Memory is treacherous. Yet, I seem to remember rather vividly a time when our politicians talked about a project they called our ‘common European home’ (Mikhail Gorbachev) or envisioned a ‘Europe, Whole and Free’ (George H. W. Bush).
I liked that idea at the time. I liked it a lot. But the world has come a long way since.
The image still applies, if in a rather depressing way.
At present, the common European home appears to be ruinous, with many a tenant who is teetering at the edge of bankruptcy, with its flats and apartments privatised, managed by a bunch of greedy, bullying property sharks, who in turn act on behalf of supranational banks and corporations that, of course, prefer to remain anonymous.
The property sharks as well as their contractees are interested in a single thing: their profit. They do not have any interest in the upkeep, modernisation, or development of their property. They don’t seem to care a great deal about the way in which the tenants may get on with each other, and they certainly don’t care about the relationship with their neighbours, especially if they are poor and don’t have any valuables. Like those people who live in the poor house next door, from where time and time again inhabitants hope to gain access to Europe’s sacred hallway).
Any acknowledgement of the fact that everything hangs together? Not a chance!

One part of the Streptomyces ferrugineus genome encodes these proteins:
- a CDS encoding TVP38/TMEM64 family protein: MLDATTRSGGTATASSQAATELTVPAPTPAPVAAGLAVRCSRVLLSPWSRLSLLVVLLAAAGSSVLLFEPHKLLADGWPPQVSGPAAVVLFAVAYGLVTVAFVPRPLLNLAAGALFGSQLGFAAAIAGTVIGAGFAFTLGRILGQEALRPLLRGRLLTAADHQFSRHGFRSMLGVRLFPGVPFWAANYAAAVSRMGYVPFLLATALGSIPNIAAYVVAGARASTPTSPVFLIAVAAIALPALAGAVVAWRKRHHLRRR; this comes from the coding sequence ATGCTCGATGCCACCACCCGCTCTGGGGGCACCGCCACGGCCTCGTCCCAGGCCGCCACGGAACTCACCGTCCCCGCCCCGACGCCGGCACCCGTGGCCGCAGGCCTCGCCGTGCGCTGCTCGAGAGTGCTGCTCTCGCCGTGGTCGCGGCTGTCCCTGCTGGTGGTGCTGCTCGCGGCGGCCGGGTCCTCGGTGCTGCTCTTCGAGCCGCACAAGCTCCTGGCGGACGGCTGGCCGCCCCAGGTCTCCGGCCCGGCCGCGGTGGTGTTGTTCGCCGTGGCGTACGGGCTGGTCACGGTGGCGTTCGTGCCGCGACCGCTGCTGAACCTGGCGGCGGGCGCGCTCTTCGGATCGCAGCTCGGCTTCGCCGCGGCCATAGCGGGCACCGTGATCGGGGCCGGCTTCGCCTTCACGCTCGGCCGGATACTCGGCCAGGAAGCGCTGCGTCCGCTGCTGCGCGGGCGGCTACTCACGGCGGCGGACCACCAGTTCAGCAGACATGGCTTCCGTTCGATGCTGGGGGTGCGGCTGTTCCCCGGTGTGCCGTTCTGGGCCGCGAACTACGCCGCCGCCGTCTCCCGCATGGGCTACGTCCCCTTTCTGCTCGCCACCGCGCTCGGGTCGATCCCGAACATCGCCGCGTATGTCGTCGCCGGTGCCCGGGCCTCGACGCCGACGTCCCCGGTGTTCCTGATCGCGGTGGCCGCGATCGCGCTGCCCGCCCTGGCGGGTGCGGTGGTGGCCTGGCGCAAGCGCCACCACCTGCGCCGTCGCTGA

The property sharks of this image are keen to exploit the structure they inherited, while they continue to mistreat their perplexed tenants and mistreat the neighbours even worse. (And should I even bother mention those who live in the garden house, closer to the scenic lake, who wish to make everyone believe they live splendidly isolated from everyone, except for when it is convenient to remember that the property is, in fact, a shared one…?)
Struck by a wave of nostalgia (no, everything was not better back then: nostalgia, I said, not utter delusion!), I remembered something – something fun, which I would like to share with my readership. (Don’t expect any particularly deep insights.)
In December 2001, my wonderful colleague and friend Almut-Barbara Renger, back then a lecturer at the University of Greifswald, organised a colloquium ‘Mythos Europa: Vom Stier zum Sternenkranz’ (i. e. ‘Myth Europa: From the Bull to the Ring of Stars’). A conference volume containing some of the papers has since been published, alongside a fine anthology, covering the Europa/Europe myth from Ovid to Heiner Müller.
I did not submit my own insignificant little piece at the time, as my paper was concerned with mentions of the Europa myth in the Latin inscriptions – and there hardly are any at all. The material was too scarce to draw major conclusions, and it would have been an ill fit for a collection of otherwise meaty contributions.
But my material comprises two items in particular which, I believe, are timely to present in the present situation of Europe. A Europe, in which there is a war going on in Ukraine (does anyone even remember the Crimea?), in which Greece is slowly being bled to death by European leaders who are barely leaders and certainly not Europeans, and in which an ever-increasing number of poverty-stricken African immigrants must try to find a better future in Europe, many of whom drown on their way to our shores, while the survivors are treated with contempt for the insane idea to wish for a better life?